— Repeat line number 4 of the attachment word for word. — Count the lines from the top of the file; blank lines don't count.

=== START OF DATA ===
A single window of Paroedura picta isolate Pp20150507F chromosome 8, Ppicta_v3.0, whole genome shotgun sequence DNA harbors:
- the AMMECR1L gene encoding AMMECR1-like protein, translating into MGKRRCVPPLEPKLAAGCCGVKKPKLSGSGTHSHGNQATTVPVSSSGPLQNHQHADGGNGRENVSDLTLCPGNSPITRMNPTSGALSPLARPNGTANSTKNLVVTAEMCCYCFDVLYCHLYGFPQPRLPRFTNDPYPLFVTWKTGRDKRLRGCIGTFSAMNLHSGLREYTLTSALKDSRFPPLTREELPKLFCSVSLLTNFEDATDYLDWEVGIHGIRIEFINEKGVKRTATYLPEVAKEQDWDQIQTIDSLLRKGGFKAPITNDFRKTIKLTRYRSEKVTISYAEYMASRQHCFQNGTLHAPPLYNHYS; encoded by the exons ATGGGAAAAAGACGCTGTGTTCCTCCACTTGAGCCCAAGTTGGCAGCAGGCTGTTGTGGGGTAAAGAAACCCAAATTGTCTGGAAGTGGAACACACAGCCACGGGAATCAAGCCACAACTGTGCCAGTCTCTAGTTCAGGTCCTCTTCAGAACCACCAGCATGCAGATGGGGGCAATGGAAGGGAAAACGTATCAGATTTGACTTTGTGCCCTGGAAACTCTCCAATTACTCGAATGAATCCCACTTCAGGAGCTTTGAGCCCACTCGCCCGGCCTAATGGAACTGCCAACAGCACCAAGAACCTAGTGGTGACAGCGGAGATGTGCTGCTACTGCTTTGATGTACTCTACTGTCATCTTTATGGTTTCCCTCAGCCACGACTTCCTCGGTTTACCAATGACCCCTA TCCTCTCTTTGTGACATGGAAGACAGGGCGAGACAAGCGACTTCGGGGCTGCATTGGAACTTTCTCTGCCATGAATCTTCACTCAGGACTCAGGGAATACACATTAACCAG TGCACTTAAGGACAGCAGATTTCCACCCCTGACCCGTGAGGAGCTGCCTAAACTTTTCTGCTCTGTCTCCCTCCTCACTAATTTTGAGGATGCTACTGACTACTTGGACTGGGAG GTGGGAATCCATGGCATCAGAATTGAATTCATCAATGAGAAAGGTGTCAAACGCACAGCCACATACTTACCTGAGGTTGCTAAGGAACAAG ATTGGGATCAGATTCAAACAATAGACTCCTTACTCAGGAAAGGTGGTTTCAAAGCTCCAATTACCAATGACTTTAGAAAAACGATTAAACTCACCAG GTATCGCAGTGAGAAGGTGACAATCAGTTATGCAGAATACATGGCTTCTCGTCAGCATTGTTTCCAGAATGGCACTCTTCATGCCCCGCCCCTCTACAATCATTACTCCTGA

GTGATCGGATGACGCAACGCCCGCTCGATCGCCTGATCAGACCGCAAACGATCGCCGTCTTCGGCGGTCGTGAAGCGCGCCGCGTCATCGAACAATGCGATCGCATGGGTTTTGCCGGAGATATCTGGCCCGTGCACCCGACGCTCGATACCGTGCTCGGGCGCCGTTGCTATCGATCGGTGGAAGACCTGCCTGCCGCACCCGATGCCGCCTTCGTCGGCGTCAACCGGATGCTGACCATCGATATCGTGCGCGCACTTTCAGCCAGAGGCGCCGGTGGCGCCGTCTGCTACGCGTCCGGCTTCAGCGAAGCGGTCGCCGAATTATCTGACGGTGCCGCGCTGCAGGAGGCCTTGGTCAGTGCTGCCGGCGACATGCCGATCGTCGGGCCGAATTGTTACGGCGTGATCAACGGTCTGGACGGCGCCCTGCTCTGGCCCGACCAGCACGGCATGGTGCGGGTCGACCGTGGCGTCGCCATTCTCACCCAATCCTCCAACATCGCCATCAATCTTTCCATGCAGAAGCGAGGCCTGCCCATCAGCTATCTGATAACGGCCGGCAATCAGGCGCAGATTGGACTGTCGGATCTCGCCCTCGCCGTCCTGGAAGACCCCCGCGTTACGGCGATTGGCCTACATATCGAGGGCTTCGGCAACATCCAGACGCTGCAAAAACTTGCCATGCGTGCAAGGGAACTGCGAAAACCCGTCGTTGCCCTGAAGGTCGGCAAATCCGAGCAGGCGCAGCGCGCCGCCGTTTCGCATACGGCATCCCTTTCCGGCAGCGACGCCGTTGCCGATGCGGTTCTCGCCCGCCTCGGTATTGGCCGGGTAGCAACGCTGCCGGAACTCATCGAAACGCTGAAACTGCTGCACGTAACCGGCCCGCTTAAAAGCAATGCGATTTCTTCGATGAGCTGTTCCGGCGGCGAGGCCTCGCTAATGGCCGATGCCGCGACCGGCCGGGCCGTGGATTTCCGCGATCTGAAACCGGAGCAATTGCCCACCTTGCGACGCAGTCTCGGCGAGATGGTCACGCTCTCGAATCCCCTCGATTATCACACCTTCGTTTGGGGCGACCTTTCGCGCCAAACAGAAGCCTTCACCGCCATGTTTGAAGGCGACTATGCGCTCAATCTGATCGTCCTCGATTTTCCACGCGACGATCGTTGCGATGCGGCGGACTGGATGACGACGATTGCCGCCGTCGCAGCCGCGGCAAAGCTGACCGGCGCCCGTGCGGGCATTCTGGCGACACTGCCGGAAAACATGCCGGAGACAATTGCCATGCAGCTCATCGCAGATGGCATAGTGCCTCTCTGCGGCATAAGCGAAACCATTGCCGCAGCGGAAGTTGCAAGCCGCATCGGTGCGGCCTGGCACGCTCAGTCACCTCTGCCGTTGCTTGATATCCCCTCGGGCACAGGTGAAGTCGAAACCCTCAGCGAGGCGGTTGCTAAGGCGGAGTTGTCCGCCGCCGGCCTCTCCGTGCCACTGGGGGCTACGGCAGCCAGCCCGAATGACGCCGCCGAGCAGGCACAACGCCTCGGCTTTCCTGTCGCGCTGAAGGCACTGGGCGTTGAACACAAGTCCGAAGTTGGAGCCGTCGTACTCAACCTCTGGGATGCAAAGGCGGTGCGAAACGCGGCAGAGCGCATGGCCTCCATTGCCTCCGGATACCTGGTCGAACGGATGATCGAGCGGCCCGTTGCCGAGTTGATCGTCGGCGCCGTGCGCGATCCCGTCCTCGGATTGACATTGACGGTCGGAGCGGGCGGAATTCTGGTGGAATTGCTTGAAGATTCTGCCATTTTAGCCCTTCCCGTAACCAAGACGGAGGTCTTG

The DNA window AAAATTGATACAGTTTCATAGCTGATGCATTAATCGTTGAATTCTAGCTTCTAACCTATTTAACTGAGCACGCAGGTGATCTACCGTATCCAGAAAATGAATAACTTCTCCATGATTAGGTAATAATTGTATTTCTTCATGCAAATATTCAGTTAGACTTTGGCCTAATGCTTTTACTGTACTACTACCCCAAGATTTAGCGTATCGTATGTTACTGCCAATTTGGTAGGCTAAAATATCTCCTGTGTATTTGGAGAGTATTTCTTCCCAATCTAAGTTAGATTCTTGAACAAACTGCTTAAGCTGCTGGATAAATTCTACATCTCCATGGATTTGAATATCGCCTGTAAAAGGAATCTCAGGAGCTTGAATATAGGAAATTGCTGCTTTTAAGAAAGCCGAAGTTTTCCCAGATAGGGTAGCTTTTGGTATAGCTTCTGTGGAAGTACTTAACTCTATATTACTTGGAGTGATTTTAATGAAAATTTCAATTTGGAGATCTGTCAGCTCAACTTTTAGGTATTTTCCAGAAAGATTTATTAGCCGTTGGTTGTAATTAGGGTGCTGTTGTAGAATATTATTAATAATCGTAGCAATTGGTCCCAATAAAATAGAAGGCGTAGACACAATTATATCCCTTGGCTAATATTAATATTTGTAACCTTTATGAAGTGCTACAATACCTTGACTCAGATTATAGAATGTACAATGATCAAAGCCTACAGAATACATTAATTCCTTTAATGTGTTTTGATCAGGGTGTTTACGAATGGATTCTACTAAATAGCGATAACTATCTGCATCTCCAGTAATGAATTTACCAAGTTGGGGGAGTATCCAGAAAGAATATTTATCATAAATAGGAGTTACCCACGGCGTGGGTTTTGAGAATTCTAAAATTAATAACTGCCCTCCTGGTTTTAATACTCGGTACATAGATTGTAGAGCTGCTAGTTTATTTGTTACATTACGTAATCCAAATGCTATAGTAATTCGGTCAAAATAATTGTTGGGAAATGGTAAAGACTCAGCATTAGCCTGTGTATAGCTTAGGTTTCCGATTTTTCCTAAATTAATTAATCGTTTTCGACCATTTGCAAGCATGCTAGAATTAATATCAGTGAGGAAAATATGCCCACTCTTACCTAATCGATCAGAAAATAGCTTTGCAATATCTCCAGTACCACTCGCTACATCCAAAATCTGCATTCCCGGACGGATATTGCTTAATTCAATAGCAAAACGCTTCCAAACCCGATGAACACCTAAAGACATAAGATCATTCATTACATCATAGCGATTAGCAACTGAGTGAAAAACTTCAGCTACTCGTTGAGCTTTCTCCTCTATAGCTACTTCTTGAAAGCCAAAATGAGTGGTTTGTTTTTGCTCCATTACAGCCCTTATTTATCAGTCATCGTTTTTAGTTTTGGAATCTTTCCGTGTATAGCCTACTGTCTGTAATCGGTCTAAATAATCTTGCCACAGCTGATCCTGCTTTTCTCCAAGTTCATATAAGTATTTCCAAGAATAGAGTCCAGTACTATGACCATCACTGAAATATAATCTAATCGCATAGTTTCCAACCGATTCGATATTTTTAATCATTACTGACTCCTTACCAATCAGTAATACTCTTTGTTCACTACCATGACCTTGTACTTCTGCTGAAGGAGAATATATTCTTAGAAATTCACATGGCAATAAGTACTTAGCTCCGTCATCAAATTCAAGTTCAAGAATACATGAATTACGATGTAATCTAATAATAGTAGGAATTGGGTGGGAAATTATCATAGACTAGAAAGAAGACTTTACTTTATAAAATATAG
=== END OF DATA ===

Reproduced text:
The DNA window AAAATTGATACAGTTTCATAGCTGATGCATTAATCGTTGAATTCTAGCTTCTAACCTATTTAACTGAGCACGCAGGTGATCTACCGTATCCAGAAAATGAATAACTTCTCCATGATTAGGTAATAATTGTATTTCTTCATGCAAATATTCAGTTAGACTTTGGCCTAATGCTTTTACTGTACTACTACCCCAAGATTTAGCGTATCGTATGTTACTGCCAATTTGGTAGGCTAAAATATCTCCTGTGTATTTGGAGAGTATTTCTTCCCAATCTAAGTTAGATTCTTGAACAAACTGCTTAAGCTGCTGGATAAATTCTACATCTCCATGGATTTGAATATCGCCTGTAAAAGGAATCTCAGGAGCTTGAATATAGGAAATTGCTGCTTTTAAGAAAGCCGAAGTTTTCCCAGATAGGGTAGCTTTTGGTATAGCTTCTGTGGAAGTACTTAACTCTATATTACTTGGAGTGATTTTAATGAAAATTTCAATTTGGAGATCTGTCAGCTCAACTTTTAGGTATTTTCCAGAAAGATTTATTAGCCGTTGGTTGTAATTAGGGTGCTGTTGTAGAATATTATTAATAATCGTAGCAATTGGTCCCAATAAAATAGAAGGCGTAGACACAATTATATCCCTTGGCTAATATTAATATTTGTAACCTTTATGAAGTGCTACAATACCTTGACTCAGATTATAGAATGTACAATGATCAAAGCCTACAGAATACATTAATTCCTTTAATGTGTTTTGATCAGGGTGTTTACGAATGGATTCTACTAAATAGCGATAACTATCTGCATCTCCAGTAATGAATTTACCAAGTTGGGGGAGTATCCAGAAAGAATATTTATCATAAATAGGAGTTACCCACGGCGTGGGTTTTGAGAATTCTAAAATTAATAACTGCCCTCCTGGTTTTAATACTCGGTACATAGATTGTAGAGCTGCTAGTTTATTTGTTACATTACGTAATCCAAATGCTATAGTAATTCGGTCAAAATAATTGTTGGGAAATGGTAAAGACTCAGCATTAGCCTGTGTATAGCTTAGGTTTCCGATTTTTCCTAAATTAATTAATCGTTTTCGACCATTTGCAAGCATGCTAGAATTAATATCAGTGAGGAAAATATGCCCACTCTTACCTAATCGATCAGAAAATAGCTTTGCAATATCTCCAGTACCACTCGCTACATCCAAAATCTGCATTCCCGGACGGATATTGCTTAATTCAATAGCAAAACGCTTCCAAACCCGATGAACACCTAAAGACATAAGATCATTCATTACATCATAGCGATTAGCAACTGAGTGAAAAACTTCAGCTACTCGTTGAGCTTTCTCCTCTATAGCTACTTCTTGAAAGCCAAAATGAGTGGTTTGTTTTTGCTCCATTACAGCCCTTATTTATCAGTCATCGTTTTTAGTTTTGGAATCTTTCCGTGTATAGCCTACTGTCTGTAATCGGTCTAAATAATCTTGCCACAGCTGATCCTGCTTTTCTCCAAGTTCATATAAGTATTTCCAAGAATAGAGTCCAGTACTATGACCATCACTGAAATATAATCTAATCGCATAGTTTCCAACCGATTCGATATTTTTAATCATTACTGACTCCTTACCAATCAGTAATACTCTTTGTTCACTACCATGACCTTGTACTTCTGCTGAAGGAGAATATATTCTTAGAAATTCACATGGCAATAAGTACTTAGCTCCGTCATCAAATTCAAGTTCAAGAATACATGAATTACGATGTAATCTAATAATAGTAGGAATTGGGTGGGAAATTATCATAGACTAGAAAGAAGACTTTACTTTATAAAATATAG